This has been an eventful year. I started this blog on December 21st 2013 as a replacement for my old book blog. Since then my wife and I bought our first house, and in about six months, I will be a father. On top of all this I managed to read 24 books (one of them a Psychology Textbook).
- Three Musketeers by Alexander Dumas
- Nostromo by Joseph Conrad
- Kim by Rudyard Kipling
- An Enquiry Concerning Human Understanding by David Hume
- Ulysses by James Joyce
- Germinal by Emile Zola
- The Sixteen Satires by Juvenal
- Amores by Ovid
- Ars Amatoria by Ovid
- Satires by Persius
- The Eclogues by Virgil
- Georgics by Virgil
- Hymns and Epigrams by Callimachus
- Ungifted by Gordon Korman
- Thyestes by Seneca
- Phaedra by Seneca
- The Trojan Women by Seneca
- Oedipus by Seneca
- Hercules Furens by Seneca
- Octavia by Seneca
- Waiting for Godot by Samuel Beckett
- Krapp’s Last Tape by Samuel Beckett
- Endgame by Samuel Beckett
- Understanding Psychology by Charles G. Morris and Albert A. Maisto
Now you might be saying to yourself, wait a second! What about all those Sophocles posts? What about my most recent post on Chaucer’s Canterbury Tales? Well, to be honest, those were all transfers from my old blog. I read Sophocles in 2008, Chaucer in 2009. I intend to slowly transfer everything from my old blog to the new one over in time. This is nice as it gives me stuff to post while I’m between books; it also forces me to re-read my old posts and revisit my thoughts. Not to mention even though they’re old posts, they’re still new to you! Nevertheless, for the curious, the above list are the books I actually read this year.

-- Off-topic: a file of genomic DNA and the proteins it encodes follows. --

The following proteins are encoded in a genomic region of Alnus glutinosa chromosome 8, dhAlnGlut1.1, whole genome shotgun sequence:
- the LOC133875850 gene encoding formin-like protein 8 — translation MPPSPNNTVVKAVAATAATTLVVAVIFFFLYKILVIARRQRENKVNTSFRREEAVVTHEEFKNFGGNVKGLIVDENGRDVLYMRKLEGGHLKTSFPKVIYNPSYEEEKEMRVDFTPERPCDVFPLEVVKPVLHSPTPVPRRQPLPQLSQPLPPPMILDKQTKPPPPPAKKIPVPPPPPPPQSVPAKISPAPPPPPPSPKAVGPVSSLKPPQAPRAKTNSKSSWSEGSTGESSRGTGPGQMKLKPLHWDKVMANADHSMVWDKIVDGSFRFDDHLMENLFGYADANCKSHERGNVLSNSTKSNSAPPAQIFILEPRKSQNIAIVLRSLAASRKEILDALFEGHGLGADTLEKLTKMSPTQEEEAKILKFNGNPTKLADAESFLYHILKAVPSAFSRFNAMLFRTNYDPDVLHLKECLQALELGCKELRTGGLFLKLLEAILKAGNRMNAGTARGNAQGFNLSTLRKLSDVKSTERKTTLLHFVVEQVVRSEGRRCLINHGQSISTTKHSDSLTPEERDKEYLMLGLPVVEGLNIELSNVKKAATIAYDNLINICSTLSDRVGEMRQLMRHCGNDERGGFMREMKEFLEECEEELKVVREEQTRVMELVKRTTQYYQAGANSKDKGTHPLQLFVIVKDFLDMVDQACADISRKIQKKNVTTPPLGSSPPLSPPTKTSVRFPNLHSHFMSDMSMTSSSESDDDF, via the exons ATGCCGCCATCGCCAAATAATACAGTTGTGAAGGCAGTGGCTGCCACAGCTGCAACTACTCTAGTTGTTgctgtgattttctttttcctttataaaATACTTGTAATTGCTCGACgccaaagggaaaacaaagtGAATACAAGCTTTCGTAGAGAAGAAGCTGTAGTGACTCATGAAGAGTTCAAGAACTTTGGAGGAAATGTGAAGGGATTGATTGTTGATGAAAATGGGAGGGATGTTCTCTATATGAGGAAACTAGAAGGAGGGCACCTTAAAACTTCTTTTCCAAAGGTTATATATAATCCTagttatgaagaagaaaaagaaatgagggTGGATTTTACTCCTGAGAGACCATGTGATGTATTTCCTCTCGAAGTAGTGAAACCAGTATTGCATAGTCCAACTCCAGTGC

I began the year by tackling some novels, then ended with a lot of Roman literature. I’m not sure if others do this, but I often conceive of my reading projects as attempts to fill in embarrassing gaps in my knowledge. I will ask myself what works am I embarrassed not to have read at this point in my life and that is how I sometimes pick the next book I plan to read. The one that stood out the most this year when I asked that question was Ulysses by James Joyce. So I decided to finally read it this year. Probably the next book on that stood out was In Search of Lost Time by Marcel Proust, which I didn’t tackle; I considered it multiple times this year, but its size continued to overwhelm me.
In the past, I tried to read books systematically by period. For example, from 2008 – 2009 I read most of the major ancient Greek works one after the other. I started to do this for the Romans in the middle of 2009, but lost interest and stopped halfway. This year I returned to that long postponed project.
So what do I plan for 2015? I am currently working my way through Tom Jones by Henry Fielding. Not really sure where I want to go from there. Along with my literary readings, I have also been trying to teach myself mathematics. Most of this time has been spent with the Khan Academy and books I have checked out from my local university library in order re-learn Algebra and Pre-calculus and statistics. This year I also spent a significant portion of my reading time working through a Psychology Textbook. Nonfiction topics have been calling to me.
I would like to continue learning more about psychology and want to try to fit in some other nonfiction subjects. I have had a yearning recently to get back into history (which was my minor in undergrad). Philosophy, too, has been calling me. Let’s throw science in there for good measure. So in 2015, along with literature, I would like to spend time studying psychology, math, history, philosophy, and science, while also somehow finding time to learn, review, and practice math. All of this with a new baby coming! 2015 will be an interesting year.